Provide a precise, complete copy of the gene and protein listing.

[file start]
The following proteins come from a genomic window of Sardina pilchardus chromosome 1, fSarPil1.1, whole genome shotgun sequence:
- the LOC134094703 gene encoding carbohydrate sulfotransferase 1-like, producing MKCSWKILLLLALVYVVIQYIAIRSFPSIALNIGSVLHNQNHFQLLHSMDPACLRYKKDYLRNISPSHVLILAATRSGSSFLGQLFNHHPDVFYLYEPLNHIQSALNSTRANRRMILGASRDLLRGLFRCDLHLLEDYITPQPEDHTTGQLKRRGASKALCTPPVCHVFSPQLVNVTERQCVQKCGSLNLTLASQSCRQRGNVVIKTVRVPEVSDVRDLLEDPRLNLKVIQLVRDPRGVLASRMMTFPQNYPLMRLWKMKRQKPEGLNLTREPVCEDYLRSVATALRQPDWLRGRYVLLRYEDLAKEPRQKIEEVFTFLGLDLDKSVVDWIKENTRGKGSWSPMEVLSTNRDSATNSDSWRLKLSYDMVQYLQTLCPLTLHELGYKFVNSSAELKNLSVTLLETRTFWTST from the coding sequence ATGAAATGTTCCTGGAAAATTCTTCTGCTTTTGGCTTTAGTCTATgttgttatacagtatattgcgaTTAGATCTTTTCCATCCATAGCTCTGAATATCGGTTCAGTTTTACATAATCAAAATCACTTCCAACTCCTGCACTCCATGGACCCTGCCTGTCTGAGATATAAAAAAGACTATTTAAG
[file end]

The following proteins come from a genomic window of Sardina pilchardus chromosome 1, fSarPil1.1, whole genome shotgun sequence:
- the LOC134094703 gene encoding carbohydrate sulfotransferase 1-like, producing MKCSWKILLLLALVYVVIQYIAIRSFPSIALNIGSVLHNQNHFQLLHSMDPACLRYKKDYLRNISPSHVLILAATRSGSSFLGQLFNHHPDVFYLYEPLNHIQSALNSTRANRRMILGASRDLLRGLFRCDLHLLEDYITPQPEDHTTGQLKRRGASKALCTPPVCHVFSPQLVNVTERQCVQKCGSLNLTLASQSCRQRGNVVIKTVRVPEVSDVRDLLEDPRLNLKVIQLVRDPRGVLASRMMTFPQNYPLMRLWKMKRQKPEGLNLTREPVCEDYLRSVATALRQPDWLRGRYVLLRYEDLAKEPRQKIEEVFTFLGLDLDKSVVDWIKENTRGKGSWSPMEVLSTNRDSATNSDSWRLKLSYDMVQYLQTLCPLTLHELGYKFVNSSAELKNLSVTLLETRTFWTST from the coding sequence ATGAAATGTTCCTGGAAAATTCTTCTGCTTTTGGCTTTAGTCTATgttgttatacagtatattgcgaTTAGATCTTTTCCATCCATAGCTCTGAATATCGGTTCAGTTTTACATAATCAAAATCACTTCCAACTCCTGCACTCCATGGACCCTGCCTGTCTGAGATATAAAAAAGACTATTTAAG